Search This Blog

Saturday, January 12, 2008

& Adjective Strategies

First of all, to preempt the inevitable question, no, this post isn't a part of the series the post a couple posts ago was. Like most posts on Q & Stuff, the topic of this post is just what I happened to be thinking about at the time I decided to write a post. The flavor of the day is adjectives.

For the purpose of this post, I'm going to define 'adjective' in the theoretical sense, meaning a way of specifying attributes or other things about nouns. Clearly this is a very important (I might go out on a limb and say essential) part of every language. However, the means by which the theoretical purpose of adjectives is accomplished in language is unusually variable between languages. I know of at least four strategies of performing this task, and bear in mind that linguistics is my hobby - not my profession no even an area of expertise. Of course, languages often mix and match - some attributes may use one strategy, other attributes use another; some attributes may even have multiple ways of being represented.

The most obvious to us (I'm assuming most or all reading this speak some Indo-European language as their native language) are true adjectives. True adjectives, as I'm defining them in this post, are words which serve uniquely as adjectives. They attach to and modify nouns, and can serve no other purpose - other purposes require different words entirely. For a few examples from this paragraph: 'obvious', 'true', 'different'.

I've also mentioned one other type of adjectives in the past: verbal adjectives, or (the more commonly used term) stative verbs. That is, verbs which represent states of being. Japanese has many such verbs, several examples of which I've given in the past: 'sugoi' ('to be incredible'), 'aoi' ('to be [the color] blue'), 'warui' ('to be bad'). As I mentioned previously, when you see a stative verb used in a true-adjective-like way (e.g. 'aoi hana' - 'blue flower'), what you are actually seeing is a relative clause structure ('flower which is blue').

However, there's a second subtype of this strategy. We just discussed verbs which have stative meanings in the active voice. What's much more common in English (though still not as common as true adjectives) is the use of passive voice verbs as adjectives; that is, the use of verbs which, in the active voice, are defined as an action, but have a stative meaning in the passive voice. Some examples in English: 'ruined' (from 'ruin'), 'afraid' (from the archaic verb 'affray'), 'enlightened' (from 'enlighten'), etc. Interestingly, Japanese does not like this, and will use warped structures to keep verbs used as adjectives in the active voice (from one of my Japanese books: 'nansen ni atta suifu' - literally 'sailor who met ship-wreck').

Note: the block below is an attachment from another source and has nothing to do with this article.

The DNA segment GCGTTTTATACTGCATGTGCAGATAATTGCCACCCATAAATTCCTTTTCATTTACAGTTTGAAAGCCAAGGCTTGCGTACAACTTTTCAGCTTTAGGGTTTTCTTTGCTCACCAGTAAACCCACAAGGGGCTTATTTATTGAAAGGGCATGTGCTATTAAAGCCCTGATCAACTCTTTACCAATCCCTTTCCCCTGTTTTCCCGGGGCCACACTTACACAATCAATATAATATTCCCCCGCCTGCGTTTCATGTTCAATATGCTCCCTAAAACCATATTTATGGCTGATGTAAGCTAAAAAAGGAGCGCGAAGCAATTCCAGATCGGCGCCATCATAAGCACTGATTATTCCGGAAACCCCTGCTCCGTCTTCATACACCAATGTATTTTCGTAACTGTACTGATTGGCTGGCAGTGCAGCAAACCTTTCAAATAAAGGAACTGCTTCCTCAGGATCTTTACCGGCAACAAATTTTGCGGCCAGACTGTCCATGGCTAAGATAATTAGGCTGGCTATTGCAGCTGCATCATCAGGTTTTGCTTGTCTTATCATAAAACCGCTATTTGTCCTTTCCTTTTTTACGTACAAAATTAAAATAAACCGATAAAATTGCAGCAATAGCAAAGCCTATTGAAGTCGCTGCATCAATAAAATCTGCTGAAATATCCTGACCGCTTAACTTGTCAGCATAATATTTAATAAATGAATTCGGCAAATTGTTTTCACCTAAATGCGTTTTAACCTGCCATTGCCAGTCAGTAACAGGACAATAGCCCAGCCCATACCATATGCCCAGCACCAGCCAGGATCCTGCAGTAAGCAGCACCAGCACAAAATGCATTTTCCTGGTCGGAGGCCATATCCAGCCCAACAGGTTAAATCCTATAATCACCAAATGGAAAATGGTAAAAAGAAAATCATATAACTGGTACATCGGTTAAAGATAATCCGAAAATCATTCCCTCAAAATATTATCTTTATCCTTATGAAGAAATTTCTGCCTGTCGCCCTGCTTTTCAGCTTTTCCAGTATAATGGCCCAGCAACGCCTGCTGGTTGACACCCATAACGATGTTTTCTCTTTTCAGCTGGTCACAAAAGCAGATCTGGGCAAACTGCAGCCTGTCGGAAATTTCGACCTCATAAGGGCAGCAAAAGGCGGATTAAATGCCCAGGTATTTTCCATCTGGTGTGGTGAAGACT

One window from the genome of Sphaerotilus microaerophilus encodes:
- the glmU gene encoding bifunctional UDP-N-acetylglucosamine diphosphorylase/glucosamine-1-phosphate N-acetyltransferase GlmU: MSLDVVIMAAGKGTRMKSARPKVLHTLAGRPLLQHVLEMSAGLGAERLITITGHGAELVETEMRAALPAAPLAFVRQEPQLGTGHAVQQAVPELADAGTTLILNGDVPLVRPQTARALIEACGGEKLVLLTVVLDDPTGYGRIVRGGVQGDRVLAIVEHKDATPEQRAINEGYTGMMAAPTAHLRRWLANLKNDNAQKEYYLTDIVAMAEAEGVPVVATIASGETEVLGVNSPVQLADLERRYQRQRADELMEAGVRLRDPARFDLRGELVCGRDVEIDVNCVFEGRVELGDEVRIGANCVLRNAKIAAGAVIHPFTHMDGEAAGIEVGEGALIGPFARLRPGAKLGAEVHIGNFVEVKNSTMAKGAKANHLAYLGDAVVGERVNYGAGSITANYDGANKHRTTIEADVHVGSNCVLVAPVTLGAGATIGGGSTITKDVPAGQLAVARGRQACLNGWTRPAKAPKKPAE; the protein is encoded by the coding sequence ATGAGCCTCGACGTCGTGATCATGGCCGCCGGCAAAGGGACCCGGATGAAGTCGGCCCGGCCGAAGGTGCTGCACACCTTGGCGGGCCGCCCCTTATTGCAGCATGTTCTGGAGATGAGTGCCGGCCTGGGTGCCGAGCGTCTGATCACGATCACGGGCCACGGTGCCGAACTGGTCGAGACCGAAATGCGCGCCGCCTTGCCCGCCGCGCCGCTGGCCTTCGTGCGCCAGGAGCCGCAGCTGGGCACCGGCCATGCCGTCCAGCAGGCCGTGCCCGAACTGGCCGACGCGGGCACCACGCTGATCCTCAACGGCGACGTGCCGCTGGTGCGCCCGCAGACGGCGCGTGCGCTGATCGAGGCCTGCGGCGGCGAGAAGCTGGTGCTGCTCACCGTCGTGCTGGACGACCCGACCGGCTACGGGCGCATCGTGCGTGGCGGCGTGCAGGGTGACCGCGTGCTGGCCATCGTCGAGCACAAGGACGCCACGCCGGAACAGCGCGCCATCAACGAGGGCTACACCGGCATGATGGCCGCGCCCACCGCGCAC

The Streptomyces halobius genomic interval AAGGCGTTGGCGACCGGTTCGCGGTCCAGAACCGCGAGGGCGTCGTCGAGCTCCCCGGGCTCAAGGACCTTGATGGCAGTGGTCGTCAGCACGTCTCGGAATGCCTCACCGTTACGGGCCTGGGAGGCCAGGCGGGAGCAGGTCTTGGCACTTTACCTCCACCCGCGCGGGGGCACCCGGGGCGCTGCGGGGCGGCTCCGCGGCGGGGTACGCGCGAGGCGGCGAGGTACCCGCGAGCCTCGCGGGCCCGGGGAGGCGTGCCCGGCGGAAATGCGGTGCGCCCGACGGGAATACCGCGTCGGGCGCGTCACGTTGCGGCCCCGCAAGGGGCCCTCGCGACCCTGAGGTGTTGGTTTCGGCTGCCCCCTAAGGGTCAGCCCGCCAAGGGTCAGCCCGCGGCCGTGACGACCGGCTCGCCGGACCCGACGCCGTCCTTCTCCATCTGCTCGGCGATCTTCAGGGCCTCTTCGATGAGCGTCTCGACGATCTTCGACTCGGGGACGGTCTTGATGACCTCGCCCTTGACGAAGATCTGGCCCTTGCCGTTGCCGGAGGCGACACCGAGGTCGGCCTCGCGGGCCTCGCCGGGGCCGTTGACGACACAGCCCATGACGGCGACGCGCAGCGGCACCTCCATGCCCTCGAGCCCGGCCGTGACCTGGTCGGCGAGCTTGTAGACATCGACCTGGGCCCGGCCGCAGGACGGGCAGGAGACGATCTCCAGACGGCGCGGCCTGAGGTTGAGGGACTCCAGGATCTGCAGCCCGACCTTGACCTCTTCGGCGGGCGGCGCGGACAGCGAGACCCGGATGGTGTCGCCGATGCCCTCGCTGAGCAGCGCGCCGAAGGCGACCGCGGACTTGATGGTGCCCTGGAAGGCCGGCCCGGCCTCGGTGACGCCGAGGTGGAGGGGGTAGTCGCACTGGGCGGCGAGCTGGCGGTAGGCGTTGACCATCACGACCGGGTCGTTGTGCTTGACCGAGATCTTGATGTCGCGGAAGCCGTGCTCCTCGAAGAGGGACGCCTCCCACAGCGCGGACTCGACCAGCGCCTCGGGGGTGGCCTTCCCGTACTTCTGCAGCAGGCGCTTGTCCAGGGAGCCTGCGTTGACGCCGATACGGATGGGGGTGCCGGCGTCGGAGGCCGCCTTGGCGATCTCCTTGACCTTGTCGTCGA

Next up is the strategy used primarily by Caia, though languages like Latin and Japanese also do things like this: the use of abstract nouns to modify other nouns in an attributive manner by means of an attributive indicator. Take the classic Japanese word 'baka'. This word is a noun, meaning 'idiot', 'stupidity', etc. (it's kind of vague). However, using the genitive/attributive particle 'na', 'baka' can be used to mean 'stupid', as in 'baka na koto' ('stupid thing'). Latin places the attribute noun in the genitive case for this purpose (though note that the genitive also is used for other things, such as possession).

I chose to use this strategy in Caia for the purpose of simplicity. Adding in a third word type - true adjectives - would merely complicate things, and not offer a substantial benefit in some other way (there are a few true adjectives in Caia, but only things that are cumbersome to represent in the 'having [attribute]' paradigm - 'few', 'big', etc.). Initially I was hoping to have Caia represent most things in nouns, and use structures to represent adjectives and verbs (which would mean Caia has only one major word category), but I ultimately decided it would be too cumbersome to do that with verbs, and admitted a second major category.

However, just because those things are cumbersome to represent using nouns does not mean that representing them in such a way is impossible; it just requires a bit different strategy: the fourth I'll talk about. In contrast to using abstract nouns such as 'stupidity', this strategy represents attributes as concrete nouns possessing that attribute. For example, rather than having a word for 'stupidity', you have a word for 'idiot [someone stupid]' (although you could have both, as English does); to insult someone, you would then say "You are an idiot". I don't believe there are any languages you've ever heard of that use this strategy much, but there are real languages that do; and, as just demonstrated, other languages can use it in addition to other strategies. In theory, by combining this strategy and the last, you could create a language where all theoretical adjectives are represented as nouns.

In other news, my post history suggests I'm forgetting things I've done in the past.

No comments: